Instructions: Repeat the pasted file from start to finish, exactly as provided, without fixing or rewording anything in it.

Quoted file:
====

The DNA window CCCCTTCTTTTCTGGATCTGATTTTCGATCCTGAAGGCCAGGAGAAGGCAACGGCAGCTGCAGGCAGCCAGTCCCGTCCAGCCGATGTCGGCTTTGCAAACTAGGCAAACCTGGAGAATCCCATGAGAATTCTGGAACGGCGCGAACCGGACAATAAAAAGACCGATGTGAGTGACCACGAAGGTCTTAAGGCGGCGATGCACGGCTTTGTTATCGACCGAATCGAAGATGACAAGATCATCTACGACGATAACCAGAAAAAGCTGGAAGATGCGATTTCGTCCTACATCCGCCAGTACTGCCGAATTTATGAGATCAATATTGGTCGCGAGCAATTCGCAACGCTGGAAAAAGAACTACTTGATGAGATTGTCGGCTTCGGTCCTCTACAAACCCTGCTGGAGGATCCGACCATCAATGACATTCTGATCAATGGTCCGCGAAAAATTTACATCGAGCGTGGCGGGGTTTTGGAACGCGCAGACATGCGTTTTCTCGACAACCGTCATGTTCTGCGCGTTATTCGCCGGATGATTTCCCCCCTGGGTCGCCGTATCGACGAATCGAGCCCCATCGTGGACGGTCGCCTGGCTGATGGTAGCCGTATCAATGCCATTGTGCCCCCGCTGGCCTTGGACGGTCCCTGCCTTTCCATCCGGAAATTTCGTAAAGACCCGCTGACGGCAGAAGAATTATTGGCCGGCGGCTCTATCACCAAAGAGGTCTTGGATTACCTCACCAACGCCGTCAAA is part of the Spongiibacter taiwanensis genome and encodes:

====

The DNA window CCCCTTCTTTTCTGGATCTGATTTTCGATCCTGAAGGCCAGGAGAAGGCAACGGCAGCTGCAGGCAGCCAGTCCCGTCCAGCCGATGTCGGCTTTGCAAACTAGGCAAACCTGGAGAATCCCATGAGAATTCTGGAACGGCGCGAACCGGACAATAAAAAGACCGATGTGAGTGACCACGAAGGTCTTAAGGCGGCGATGCACGGCTTTGTTATCGACCGAATCGAAGATGACAAGATCATCTACGACGATAACCAGAAAAAGCTGGAAGATGCGATTTCGTCCTACATCCGCCAGTACTGCCGAATTTATGAGATCAATATTGGTCGCGAGCAATTCGCAACGCTGGAAAAAGAACTACTTGATGAGATTGTCGGCTTCGGTCCTCTACAAACCCTGCTGGAGGATCCGACCATCAATGACATTCTGATCAATGGTCCGCGAAAAATTTACATCGAGCGTGGCGGGGTTTTGGAACGCGCAGACATGCGTTTTCTCGACAACCGTCATGTTCTGCGCGTTATTCGCCGGATGATTTCCCCCCTGGGTCGCCGTATCGACGAATCGAGCCCCATCGTGGACGGTCGCCTGGCTGATGGTAGCCGTATCAATGCCATTGTGCCCCCGCTGGCCTTGGACGGTCCCTGCCTTTCCATCCGGAAATTTCGTAAAGACCCGCTGACGGCAGAAGAATTATTGGCCGGCGGCTCTATCACCAAAGAGGTCTTGGATTACCTCACCAACGCCGTCAAA is part of the Spongiibacter taiwanensis genome and encodes: